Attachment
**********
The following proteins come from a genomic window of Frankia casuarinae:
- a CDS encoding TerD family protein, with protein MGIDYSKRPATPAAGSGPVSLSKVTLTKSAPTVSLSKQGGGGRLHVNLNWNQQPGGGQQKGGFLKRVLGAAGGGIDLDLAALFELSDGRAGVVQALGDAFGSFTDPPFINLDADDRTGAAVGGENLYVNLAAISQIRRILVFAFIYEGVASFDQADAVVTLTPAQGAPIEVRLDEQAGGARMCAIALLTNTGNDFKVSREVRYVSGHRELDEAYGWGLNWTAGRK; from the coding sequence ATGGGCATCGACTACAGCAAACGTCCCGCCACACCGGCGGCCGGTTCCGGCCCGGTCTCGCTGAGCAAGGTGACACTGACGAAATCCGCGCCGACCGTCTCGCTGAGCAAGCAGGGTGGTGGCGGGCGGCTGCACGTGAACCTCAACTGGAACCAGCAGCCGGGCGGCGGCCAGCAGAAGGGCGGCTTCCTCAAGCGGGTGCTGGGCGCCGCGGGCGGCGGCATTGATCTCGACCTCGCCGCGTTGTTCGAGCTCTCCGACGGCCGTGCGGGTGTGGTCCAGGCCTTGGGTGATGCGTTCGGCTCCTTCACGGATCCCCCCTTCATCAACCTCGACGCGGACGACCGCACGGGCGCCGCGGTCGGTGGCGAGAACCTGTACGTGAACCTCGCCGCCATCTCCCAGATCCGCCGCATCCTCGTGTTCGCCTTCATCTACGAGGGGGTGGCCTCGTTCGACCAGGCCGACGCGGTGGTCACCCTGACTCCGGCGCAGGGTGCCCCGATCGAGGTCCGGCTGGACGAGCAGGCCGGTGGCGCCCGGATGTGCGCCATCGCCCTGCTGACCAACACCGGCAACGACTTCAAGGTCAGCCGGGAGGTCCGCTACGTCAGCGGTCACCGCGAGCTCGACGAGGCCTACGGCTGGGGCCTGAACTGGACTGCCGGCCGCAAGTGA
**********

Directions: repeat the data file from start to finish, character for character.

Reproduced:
The following proteins come from a genomic window of Frankia casuarinae:
- a CDS encoding TerD family protein, with protein MGIDYSKRPATPAAGSGPVSLSKVTLTKSAPTVSLSKQGGGGRLHVNLNWNQQPGGGQQKGGFLKRVLGAAGGGIDLDLAALFELSDGRAGVVQALGDAFGSFTDPPFINLDADDRTGAAVGGENLYVNLAAISQIRRILVFAFIYEGVASFDQADAVVTLTPAQGAPIEVRLDEQAGGARMCAIALLTNTGNDFKVSREVRYVSGHRELDEAYGWGLNWTAGRK; from the coding sequence ATGGGCATCGACTACAGCAAACGTCCCGCCACACCGGCGGCCGGTTCCGGCCCGGTCTCGCTGAGCAAGGTGACACTGACGAAATCCGCGCCGACCGTCTCGCTGAGCAAGCAGGGTGGTGGCGGGCGGCTGCACGTGAACCTCAACTGGAACCAGCAGCCGGGCGGCGGCCAGCAGAAGGGCGGCTTCCTCAAGCGGGTGCTGGGCGCCGCGGGCGGCGGCATTGATCTCGACCTCGCCGCGTTGTTCGAGCTCTCCGACGGCCGTGCGGGTGTGGTCCAGGCCTTGGGTGATGCGTTCGGCTCCTTCACGGATCCCCCCTTCATCAACCTCGACGCGGACGACCGCACGGGCGCCGCGGTCGGTGGCGAGAACCTGTACGTGAACCTCGCCGCCATCTCCCAGATCCGCCGCATCCTCGTGTTCGCCTTCATCTACGAGGGGGTGGCCTCGTTCGACCAGGCCGACGCGGTGGTCACCCTGACTCCGGCGCAGGGTGCCCCGATCGAGGTCCGGCTGGACGAGCAGGCCGGTGGCGCCCGGATGTGCGCCATCGCCCTGCTGACCAACACCGGCAACGACTTCAAGGTCAGCCGGGAGGTCCGCTACGTCAGCGGTCACCGCGAGCTCGACGAGGCCTACGGCTGGGGCCTGAACTGGACTGCCGGCCGCAAGTGA